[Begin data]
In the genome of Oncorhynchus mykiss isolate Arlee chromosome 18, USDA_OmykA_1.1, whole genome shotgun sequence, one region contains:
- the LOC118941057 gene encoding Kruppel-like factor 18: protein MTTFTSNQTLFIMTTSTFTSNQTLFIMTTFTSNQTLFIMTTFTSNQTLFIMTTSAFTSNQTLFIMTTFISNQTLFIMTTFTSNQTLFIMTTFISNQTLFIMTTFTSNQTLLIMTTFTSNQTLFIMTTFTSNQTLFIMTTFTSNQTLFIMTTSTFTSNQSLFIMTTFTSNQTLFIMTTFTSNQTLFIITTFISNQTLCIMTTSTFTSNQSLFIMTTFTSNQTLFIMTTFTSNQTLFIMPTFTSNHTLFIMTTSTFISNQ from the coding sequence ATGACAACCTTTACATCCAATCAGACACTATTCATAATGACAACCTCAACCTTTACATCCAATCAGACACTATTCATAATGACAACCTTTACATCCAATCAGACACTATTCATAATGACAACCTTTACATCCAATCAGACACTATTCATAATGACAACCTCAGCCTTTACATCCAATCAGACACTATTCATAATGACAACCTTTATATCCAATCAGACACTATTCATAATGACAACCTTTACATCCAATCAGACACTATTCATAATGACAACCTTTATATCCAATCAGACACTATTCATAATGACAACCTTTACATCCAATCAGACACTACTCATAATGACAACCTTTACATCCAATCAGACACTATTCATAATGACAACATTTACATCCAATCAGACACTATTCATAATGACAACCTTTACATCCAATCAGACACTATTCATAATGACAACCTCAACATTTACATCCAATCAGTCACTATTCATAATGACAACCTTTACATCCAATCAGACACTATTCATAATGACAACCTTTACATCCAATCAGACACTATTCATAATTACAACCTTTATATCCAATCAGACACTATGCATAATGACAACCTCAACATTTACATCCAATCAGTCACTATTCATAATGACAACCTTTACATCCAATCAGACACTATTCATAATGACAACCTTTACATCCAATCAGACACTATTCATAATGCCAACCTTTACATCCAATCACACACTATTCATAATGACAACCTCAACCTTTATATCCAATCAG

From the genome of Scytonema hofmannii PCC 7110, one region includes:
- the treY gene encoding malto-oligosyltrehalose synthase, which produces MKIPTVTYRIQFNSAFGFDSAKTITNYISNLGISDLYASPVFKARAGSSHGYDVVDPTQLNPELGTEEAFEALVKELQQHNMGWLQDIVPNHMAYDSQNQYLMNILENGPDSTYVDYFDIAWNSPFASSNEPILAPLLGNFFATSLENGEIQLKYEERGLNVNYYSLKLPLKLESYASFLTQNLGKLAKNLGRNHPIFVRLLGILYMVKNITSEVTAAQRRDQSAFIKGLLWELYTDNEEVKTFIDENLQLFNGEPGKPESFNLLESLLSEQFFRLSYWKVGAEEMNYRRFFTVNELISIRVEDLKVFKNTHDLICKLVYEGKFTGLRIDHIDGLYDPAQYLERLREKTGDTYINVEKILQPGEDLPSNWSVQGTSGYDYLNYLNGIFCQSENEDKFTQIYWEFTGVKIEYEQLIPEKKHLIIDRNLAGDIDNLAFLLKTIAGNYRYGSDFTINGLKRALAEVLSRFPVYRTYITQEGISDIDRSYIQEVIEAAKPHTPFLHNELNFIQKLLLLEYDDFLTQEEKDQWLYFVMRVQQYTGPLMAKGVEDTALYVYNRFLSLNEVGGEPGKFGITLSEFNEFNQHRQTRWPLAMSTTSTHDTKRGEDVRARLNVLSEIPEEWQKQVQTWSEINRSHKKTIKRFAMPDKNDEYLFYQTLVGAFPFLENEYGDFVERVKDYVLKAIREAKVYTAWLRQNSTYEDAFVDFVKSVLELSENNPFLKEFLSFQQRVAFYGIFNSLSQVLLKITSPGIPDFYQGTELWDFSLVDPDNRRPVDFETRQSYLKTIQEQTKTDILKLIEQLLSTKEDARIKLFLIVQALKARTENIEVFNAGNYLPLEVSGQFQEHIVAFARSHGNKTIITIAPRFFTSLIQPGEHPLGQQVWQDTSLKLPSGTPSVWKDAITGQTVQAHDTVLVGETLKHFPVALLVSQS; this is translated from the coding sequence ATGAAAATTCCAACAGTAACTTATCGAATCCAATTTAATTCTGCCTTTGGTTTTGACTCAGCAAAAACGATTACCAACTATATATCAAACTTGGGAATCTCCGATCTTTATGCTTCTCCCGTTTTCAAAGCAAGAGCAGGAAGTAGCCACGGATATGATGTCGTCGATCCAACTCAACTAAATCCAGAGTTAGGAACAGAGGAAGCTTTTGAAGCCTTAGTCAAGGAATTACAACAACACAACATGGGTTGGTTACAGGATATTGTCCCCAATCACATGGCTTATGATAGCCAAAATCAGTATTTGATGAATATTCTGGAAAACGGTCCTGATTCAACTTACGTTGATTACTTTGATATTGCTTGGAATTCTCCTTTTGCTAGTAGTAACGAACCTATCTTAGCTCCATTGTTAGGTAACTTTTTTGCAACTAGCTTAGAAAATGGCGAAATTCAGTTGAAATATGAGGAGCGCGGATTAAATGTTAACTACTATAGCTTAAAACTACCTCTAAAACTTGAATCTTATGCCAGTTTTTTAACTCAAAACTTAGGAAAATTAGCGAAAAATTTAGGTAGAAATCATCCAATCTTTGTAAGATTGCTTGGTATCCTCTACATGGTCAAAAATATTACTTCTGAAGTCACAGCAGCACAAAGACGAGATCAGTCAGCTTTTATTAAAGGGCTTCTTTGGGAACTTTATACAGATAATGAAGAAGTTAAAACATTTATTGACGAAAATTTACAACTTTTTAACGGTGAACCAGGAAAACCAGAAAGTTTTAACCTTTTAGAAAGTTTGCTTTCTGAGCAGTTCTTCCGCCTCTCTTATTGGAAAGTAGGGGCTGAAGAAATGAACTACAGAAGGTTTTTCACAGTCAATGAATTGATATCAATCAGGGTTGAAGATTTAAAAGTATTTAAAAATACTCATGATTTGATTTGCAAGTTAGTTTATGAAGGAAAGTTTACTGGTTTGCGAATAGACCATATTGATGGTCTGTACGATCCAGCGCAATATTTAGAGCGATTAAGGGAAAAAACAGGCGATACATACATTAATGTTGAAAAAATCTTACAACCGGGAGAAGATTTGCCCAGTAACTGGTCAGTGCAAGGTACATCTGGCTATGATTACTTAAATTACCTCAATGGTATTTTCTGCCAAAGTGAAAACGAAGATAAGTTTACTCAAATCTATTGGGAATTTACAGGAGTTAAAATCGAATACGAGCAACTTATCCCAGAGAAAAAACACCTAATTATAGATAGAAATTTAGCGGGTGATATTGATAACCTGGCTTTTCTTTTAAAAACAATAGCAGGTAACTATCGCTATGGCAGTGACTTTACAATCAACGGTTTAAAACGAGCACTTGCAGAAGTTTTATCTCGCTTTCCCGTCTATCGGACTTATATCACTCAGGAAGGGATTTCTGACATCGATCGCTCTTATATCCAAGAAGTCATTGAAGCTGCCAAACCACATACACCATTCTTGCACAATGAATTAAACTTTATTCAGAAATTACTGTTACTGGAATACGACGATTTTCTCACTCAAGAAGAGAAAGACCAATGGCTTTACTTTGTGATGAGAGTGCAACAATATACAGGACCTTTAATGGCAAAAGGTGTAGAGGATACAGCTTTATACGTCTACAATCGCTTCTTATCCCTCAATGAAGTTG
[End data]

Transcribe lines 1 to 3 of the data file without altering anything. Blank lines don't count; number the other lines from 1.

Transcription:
In the genome of Oncorhynchus mykiss isolate Arlee chromosome 18, USDA_OmykA_1.1, whole genome shotgun sequence, one region contains:
- the LOC118941057 gene encoding Kruppel-like factor 18: protein MTTFTSNQTLFIMTTSTFTSNQTLFIMTTFTSNQTLFIMTTFTSNQTLFIMTTSAFTSNQTLFIMTTFISNQTLFIMTTFTSNQTLFIMTTFISNQTLFIMTTFTSNQTLLIMTTFTSNQTLFIMTTFTSNQTLFIMTTFTSNQTLFIMTTSTFTSNQSLFIMTTFTSNQTLFIMTTFTSNQTLFIITTFISNQTLCIMTTSTFTSNQSLFIMTTFTSNQTLFIMTTFTSNQTLFIMPTFTSNHTLFIMTTSTFISNQ from the coding sequence ATGACAACCTTTACATCCAATCAGACACTATTCATAATGACAACCTCAACCTTTACATCCAATCAGACACTATTCATAATGACAACCTTTACATCCAATCAGACACTATTCATAATGACAACCTTTACATCCAATCAGACACTATTCATAATGACAACCTCAGCCTTTACATCCAATCAGACACTATTCATAATGACAACCTTTATATCCAATCAGACACTATTCATAATGACAACCTTTACATCCAATCAGACACTATTCATAATGACAACCTTTATATCCAATCAGACACTATTCATAATGACAACCTTTACATCCAATCAGACACTACTCATAATGACAACCTTTACATCCAATCAGACACTATTCATAATGACAACATTTACATCCAATCAGACACTATTCATAATGACAACCTTTACATCCAATCAGACACTATTCATAATGACAACCTCAACATTTACATCCAATCAGTCACTATTCATAATGACAACCTTTACATCCAATCAGACACTATTCATAATGACAACCTTTACATCCAATCAGACACTATTCATAATTACAACCTTTATATCCAATCAGACACTATGCATAATGACAACCTCAACATTTACATCCAATCAGTCACTATTCATAATGACAACCTTTACATCCAATCAGACACTATTCATAATGACAACCTTTACATCCAATCAGACACTATTCATAATGCCAACCTTTACATCCAATCACACACTATTCATAATGACAACCTCAACCTTTATATCCAATCAG

From the genome of Scytonema hofmannii PCC 7110, one region includes: